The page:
Previous Next

Photos courtesy of author

“Are those tears in his eyes?”

We were a Be the Cause volunteer group visiting Casa de Paz, an orphanage just outside of Ensenada, Mexico. During the impromptu welcome tour, the director, Jonatán Lopez Sánchez, had quietly noticed young Jesus drinking from a plastic soda bottle. Later, he let us in on the significance of the moment:

“About two weeks ago I gave Jesus a soda after I returned from the market.“ Jonatán explained how he had forgotten about giving the soda-present until this particular afternoon. Tears building in his (and our) eyes while continuing, “Little things like this show me how much these children value and care for their home here. This is one of the reasons why my wife and I have been at Casa de Paz for the past eight years.”

Jonatán previously worked with a bank and owned his house in Veracruz. But he and his wife were not satisfied with this lifestyle, and felt a calling to give more. They decided to take a two year hiatus at Casa de Paz in Ensenada. It is apparent that this hiatus has turned into a lifelong project for the couple.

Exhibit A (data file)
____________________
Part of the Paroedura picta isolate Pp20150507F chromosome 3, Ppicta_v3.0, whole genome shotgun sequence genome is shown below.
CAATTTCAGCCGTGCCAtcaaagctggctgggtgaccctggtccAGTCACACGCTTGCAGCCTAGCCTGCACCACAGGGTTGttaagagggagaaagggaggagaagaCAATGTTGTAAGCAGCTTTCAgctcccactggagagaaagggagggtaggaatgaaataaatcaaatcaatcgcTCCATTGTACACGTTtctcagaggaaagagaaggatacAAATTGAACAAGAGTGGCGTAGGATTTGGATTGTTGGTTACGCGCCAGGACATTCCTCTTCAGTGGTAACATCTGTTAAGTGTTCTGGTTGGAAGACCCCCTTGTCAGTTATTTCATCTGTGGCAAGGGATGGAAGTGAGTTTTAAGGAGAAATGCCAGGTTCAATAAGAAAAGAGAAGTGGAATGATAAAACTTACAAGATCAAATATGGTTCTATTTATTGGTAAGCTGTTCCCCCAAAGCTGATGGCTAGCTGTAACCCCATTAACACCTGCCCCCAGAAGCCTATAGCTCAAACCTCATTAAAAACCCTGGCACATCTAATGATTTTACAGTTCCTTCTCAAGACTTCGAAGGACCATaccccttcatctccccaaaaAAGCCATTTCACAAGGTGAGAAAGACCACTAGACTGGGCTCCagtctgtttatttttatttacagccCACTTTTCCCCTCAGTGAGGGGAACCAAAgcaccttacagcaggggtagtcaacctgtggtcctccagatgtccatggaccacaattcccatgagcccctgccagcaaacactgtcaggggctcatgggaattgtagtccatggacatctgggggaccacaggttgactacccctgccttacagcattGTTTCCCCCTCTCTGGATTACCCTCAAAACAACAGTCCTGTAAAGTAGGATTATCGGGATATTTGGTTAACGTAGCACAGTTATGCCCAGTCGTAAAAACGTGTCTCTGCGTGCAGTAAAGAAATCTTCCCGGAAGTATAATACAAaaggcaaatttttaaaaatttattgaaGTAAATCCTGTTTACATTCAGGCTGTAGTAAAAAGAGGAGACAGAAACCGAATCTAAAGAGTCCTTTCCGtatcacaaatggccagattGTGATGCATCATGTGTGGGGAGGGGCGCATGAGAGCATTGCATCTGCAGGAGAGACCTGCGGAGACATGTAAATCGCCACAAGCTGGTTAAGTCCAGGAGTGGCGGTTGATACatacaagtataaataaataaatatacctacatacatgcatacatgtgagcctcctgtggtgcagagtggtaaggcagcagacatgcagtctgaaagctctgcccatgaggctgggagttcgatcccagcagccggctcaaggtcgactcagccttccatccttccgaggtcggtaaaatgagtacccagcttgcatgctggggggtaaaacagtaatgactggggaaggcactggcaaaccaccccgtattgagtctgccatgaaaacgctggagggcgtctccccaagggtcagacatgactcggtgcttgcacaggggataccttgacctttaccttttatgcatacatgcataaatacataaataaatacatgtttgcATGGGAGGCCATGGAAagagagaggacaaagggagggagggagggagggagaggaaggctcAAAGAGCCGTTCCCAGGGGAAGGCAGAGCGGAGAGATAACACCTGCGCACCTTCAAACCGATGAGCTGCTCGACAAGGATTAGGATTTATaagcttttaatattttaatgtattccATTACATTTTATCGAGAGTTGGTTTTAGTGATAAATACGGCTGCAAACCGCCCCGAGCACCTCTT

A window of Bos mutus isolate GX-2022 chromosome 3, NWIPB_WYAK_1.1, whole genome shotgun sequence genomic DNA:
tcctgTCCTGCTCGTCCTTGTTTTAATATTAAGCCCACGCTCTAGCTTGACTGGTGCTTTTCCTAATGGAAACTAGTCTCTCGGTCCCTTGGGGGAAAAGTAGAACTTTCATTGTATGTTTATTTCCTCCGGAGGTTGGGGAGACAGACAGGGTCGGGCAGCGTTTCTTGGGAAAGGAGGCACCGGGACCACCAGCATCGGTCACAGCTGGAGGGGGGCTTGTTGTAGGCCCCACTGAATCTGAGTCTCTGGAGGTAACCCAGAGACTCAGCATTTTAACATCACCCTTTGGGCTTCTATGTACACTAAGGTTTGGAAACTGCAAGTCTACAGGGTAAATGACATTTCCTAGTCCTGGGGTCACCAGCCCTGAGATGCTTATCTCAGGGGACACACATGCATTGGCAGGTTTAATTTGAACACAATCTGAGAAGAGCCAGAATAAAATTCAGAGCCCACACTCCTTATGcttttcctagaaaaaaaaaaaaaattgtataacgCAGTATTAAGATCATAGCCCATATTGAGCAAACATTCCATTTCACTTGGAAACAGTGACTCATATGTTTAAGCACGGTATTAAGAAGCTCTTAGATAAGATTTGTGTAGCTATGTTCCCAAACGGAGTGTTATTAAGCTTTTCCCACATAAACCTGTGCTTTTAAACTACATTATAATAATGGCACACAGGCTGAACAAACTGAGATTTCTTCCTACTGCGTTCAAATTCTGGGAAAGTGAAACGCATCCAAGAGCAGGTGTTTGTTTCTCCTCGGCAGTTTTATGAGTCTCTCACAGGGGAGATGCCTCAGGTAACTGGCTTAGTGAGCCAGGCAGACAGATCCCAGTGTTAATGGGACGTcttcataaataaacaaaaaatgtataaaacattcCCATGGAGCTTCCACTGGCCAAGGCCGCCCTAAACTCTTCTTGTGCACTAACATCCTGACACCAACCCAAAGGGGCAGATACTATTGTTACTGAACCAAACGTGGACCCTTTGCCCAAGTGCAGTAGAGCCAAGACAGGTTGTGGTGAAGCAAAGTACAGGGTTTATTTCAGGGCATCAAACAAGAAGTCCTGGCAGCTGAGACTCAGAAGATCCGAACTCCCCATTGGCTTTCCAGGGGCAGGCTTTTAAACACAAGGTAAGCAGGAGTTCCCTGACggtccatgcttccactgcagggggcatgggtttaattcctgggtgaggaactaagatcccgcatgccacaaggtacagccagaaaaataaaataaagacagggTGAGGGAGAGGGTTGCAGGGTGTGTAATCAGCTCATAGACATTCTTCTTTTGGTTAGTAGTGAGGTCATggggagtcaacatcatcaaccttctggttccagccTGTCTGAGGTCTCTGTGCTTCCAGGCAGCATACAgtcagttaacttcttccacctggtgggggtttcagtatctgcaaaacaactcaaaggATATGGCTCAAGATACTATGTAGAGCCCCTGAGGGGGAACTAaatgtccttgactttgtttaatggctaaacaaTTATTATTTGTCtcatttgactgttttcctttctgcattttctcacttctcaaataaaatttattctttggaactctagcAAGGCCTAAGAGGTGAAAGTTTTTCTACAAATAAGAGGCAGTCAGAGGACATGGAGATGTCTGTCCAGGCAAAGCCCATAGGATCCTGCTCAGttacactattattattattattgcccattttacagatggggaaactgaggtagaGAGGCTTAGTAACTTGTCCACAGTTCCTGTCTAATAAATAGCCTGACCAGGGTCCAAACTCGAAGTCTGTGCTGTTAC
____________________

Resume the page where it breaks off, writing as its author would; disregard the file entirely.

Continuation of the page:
After this group-tear session, meeting other employees, and spending time with children, we had found another family, just as we had with the Door of Faith Orphanage (DOFO). At DOFO we had seen an amazingly organized operation that contested the dreary picture normally associated with an orphanage. But while Casa de Paz is well constructed and planned, it’s not the polished environment achieved by the Door of Faith Orphanage.

“This hiatus has turned into a lifelong project for the couple.”

What it lacks in polish, however, it makes up with its structure, vision, and character:


Casa de Paz houses 48 children between the ages of four and 18. Like other orphanages, Casa de Paz has a casa de niños (boys’ house) and a casa de niñas (girls’ house). But there is also a casa verde (green house) housing special needs children. They require 24-hour care and attention, provided by a rotating staff, including a psychiatrist.

When the special needs children arrived at Casa de Paz, they were not accustomed to sleeping on beds or eating on tables. They promptly destroyed all the beds in the house and tore apart the living room tables. Over time, and with love and care, Casa de Paz was able to show the children a better way to live. Not only do they sleep on their beds now, but the orphanage focuses on giving them contact with the other children. They all eat dinner together. They spend free time on the playground with each other. They are being taught they are not different.